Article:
You’re sitting in a bar and overweight Jesus walks in and points a glowing finger directly at you. Or perhaps its not Jesus but a fleshy baby Satan or God himself or your mother, it’s hard to tell with all the smoke and thunder. And you think about running but your expensive drink just arrived and you’re thirsty, and maybe each person in the bar is seeing their own God Baby Mom Satan, but rather than look around, you check your phone and you have a new message. Bar Laika presents an evening of short videos precariously situated between popular culture, popular religion and popular pastimes such as eating, dancing, singing, spinning, bathing, praying, punching, cutting, crawling, fighting, flying. A balancing act, a floating just above, an acting out [or in], till it becomes real, or forestalled, or goes away, or at least something you can dance to. With videos by Ja’tovia Gary, Johan Grimonprez, John Smith, Michael Smith, Patty Chang, Phoebe Osborne, Samantha Nye, Sondra Perry, Suzie Silver; curated by Shelly Silver.


e-flux presents: Sophia Al-Maria, Sad Sack; in conversation with Michael Vazquez
Wednesday, May 29, 7pm

e-flux
311 E Broadway
New York, NY 10002

Sad Sack (Book Works, 2019) is a book of collected writing by Sophia Al-Maria, taking feminist inspiration from Ursula K. Le Guin’s 1986 essay “The Carrier Bag Theory of Fiction;” opposing “the linear, progressive, Time’s-(killing)-arrow mode of the Techno-Heroic.” Encompassing more than a decade of work, Sad Sack tracks Al-Maria’s speculative journey as a writer, from the first seed of her “premature” memoir, through the coining and subsequent critique of “Gulf Futurism,” towards experiments in gathering, containing, welling up, and sucking dry. Emerging from under a weight of climate depression, registering a hyper-empathic, hormonally sensitized response to current affairs and long histories of colonial injustice, this anthology offers “mini-mega narratives” that innovate the personal essay, alongside poetry, short stories, arts criticism, and “juvenilia.” New and previously unpublished pieces sit with others originally commissioned by ArtforumBidoune-flux journalCreative Time Reports, and Serpentine Galleries, among others. “Dear Chip” (Delany), “Dear Kurt” (Cobain), and “Dear Britney (Axis Mundi)” (Spears) are exemplars of the anti-exemplary, fan-fiction genre. Join us for an evening with the author, in conversation with writer and editor Michael Vazquez.


Stay tuned to our website for more programs coming up in May; or subscribe to our events mailing lists for e-flux and Bar Laika.


New on e-flux Video & Film

David Claerbout, “Dark Optics”
Claerbout discusses his notion of dark optics, looking back at the history of the camera, its relation between light, optics, and the belief-system it represented—as well as the current disintegration of this system.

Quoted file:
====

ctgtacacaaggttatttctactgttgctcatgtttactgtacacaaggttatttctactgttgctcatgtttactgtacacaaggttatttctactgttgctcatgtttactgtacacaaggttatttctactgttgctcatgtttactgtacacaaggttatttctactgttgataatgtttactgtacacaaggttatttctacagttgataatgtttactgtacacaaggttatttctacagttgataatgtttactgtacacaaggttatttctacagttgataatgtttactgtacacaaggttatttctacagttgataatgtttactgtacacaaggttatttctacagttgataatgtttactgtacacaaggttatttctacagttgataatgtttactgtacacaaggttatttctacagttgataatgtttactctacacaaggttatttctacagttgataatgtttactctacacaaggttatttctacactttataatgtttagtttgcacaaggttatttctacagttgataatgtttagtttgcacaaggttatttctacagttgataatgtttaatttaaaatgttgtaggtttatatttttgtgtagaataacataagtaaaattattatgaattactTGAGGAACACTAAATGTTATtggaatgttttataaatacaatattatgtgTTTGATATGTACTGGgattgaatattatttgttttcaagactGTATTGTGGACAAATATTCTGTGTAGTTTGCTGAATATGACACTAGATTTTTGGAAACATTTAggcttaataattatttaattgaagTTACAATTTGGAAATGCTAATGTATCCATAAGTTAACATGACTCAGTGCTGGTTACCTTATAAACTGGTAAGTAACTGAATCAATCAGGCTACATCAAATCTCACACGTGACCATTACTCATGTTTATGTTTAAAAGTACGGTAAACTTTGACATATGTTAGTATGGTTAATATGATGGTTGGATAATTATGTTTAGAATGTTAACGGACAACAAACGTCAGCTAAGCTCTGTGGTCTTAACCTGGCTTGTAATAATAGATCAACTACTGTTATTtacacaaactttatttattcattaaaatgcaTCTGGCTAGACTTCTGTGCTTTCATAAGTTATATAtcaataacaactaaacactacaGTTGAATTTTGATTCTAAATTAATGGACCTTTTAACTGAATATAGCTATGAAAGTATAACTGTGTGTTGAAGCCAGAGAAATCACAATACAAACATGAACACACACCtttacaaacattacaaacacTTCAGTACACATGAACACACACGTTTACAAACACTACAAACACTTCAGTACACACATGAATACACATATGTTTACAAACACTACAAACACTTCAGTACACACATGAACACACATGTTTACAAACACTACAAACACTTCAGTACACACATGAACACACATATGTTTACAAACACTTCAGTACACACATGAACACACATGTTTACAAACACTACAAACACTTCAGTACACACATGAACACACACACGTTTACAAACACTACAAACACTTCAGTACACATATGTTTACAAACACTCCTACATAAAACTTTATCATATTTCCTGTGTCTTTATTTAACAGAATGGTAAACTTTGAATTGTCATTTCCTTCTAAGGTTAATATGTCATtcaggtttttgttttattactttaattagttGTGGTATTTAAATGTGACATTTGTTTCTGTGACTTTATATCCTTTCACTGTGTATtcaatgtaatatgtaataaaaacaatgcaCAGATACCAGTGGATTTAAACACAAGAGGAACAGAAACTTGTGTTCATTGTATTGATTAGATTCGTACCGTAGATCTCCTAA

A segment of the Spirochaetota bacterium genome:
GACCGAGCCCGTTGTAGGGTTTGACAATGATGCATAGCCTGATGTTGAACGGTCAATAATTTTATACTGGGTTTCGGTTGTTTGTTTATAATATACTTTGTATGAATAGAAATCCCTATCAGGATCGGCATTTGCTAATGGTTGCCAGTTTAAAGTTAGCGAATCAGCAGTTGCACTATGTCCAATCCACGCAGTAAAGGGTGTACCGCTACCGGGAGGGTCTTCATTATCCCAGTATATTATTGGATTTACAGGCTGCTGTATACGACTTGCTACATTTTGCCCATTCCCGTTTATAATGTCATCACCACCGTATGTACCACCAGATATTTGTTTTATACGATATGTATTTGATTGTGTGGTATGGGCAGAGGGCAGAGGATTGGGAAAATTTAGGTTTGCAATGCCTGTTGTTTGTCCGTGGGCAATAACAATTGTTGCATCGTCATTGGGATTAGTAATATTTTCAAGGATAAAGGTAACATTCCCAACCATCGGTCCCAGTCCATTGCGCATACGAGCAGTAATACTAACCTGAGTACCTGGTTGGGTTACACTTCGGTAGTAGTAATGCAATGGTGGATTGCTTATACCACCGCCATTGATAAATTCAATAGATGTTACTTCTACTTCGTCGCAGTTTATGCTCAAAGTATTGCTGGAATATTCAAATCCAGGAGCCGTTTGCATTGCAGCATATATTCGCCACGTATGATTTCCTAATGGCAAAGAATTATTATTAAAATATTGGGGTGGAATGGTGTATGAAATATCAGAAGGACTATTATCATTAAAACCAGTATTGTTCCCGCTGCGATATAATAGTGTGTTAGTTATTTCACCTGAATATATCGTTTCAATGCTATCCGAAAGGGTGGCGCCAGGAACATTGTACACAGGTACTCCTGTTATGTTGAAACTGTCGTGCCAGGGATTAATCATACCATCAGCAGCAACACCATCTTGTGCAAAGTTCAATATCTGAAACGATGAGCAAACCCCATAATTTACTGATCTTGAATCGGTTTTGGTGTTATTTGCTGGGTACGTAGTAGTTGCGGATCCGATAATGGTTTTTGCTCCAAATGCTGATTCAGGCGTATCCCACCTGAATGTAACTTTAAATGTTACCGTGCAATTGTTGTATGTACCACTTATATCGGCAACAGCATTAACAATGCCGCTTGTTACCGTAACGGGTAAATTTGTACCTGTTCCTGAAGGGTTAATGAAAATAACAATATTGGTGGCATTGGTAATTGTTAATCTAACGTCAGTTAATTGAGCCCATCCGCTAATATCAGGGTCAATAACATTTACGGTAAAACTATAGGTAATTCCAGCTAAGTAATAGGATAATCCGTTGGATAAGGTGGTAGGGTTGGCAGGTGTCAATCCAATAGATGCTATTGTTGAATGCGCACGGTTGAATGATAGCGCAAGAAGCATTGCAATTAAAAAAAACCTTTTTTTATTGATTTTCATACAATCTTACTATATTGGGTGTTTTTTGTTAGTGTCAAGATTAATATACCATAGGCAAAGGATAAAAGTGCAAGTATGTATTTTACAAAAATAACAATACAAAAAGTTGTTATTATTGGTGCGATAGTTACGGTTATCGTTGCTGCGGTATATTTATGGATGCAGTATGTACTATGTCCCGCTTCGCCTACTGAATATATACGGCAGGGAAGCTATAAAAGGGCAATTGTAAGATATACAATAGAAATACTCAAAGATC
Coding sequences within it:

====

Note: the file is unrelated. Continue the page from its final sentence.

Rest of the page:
“Offsetted: On the Rights of Trees”
Discussion with Daniel Fernández Pascual & Alon Schwabe (Cooking Sections), Mari Margil, and Elizabeth Yeampierre; moderated by Felicity D. Scott; organized at e-flux on the occasion of Cooking Sections' exhibition Offsetted at Columbia GSAPP.

Charles Mudede, “Black Green Gothic: Visualizing the Afro Pacific Northwest”
Mudede presents clips from his new film Thin Skin and discusses the Northwest aesthetic of what Seattle art critic Matt Offenbacher has described as the “green gothic.”

Comradeship: Curating, Art, and Politics in Post-socialist Europe
Zdenka Badovinac in conversation with Ana Janevski for the launch of Badovinac's new book published by ICI.

Is the Living Body the Last Thing Left Alive?
Discussion with Claire Bishop, Cosmin Costinaș, Adrienne Edwards, Inti Guerrero, Ana Janevski, and André Lepecki on the launch of the the eponymous book co-published by Para Site and Sternberg Press.


New e-flux podcast episodes; available for listening on e-flux, iTunes, Spotify, and Soundcloud

Satellite music series: Lucie Vítková
Sanna Almajedi and Andreas Petrossiants speak with Lucie Vítková following her Satellite music series performance at Bar Laika. 

Three science-fiction scenarios: Tony Wood
Writer Tony Wood and e-flux editor Brian Kuan Wood discuss “Intrusions: Or, The Golden Age Is Not in Us” published in e-flux journal #98, March 2019. The text examines three science-fiction scenarios that for Tony illustrate three collapses of orders of magnitude or scale—Samuel R. Delany’s Dhalgren, written in the US in the 1970s; Andrei Tarkovsky’s Stalker, filmed in the USSR in the same decade; and Jeff VanderMeer’s Southern Reach trilogy, published in the US in the 2010s.

Satellite music series: C. Spencer Yeh
Sanna Almajedi speaks with C. Spencer Yeh following his Satellite music series performance at Bar Laika.